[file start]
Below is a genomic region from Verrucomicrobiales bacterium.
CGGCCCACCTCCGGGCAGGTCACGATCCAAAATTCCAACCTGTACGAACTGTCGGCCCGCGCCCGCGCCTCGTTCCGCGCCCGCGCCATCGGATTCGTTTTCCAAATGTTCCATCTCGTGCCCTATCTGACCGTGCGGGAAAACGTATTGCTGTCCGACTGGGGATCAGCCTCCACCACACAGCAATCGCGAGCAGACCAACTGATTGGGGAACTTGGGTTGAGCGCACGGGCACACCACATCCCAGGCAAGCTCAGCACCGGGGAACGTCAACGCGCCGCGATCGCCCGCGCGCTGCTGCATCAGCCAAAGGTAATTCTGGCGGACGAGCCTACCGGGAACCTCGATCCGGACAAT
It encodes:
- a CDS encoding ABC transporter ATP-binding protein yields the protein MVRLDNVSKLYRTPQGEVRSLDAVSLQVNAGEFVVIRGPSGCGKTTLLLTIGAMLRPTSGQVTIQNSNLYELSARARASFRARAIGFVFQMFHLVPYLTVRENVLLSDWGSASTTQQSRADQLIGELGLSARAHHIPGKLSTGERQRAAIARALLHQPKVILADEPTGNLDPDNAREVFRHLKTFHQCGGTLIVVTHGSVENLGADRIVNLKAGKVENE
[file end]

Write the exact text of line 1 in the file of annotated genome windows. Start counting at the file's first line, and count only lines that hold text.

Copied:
Below is a genomic region from Verrucomicrobiales bacterium.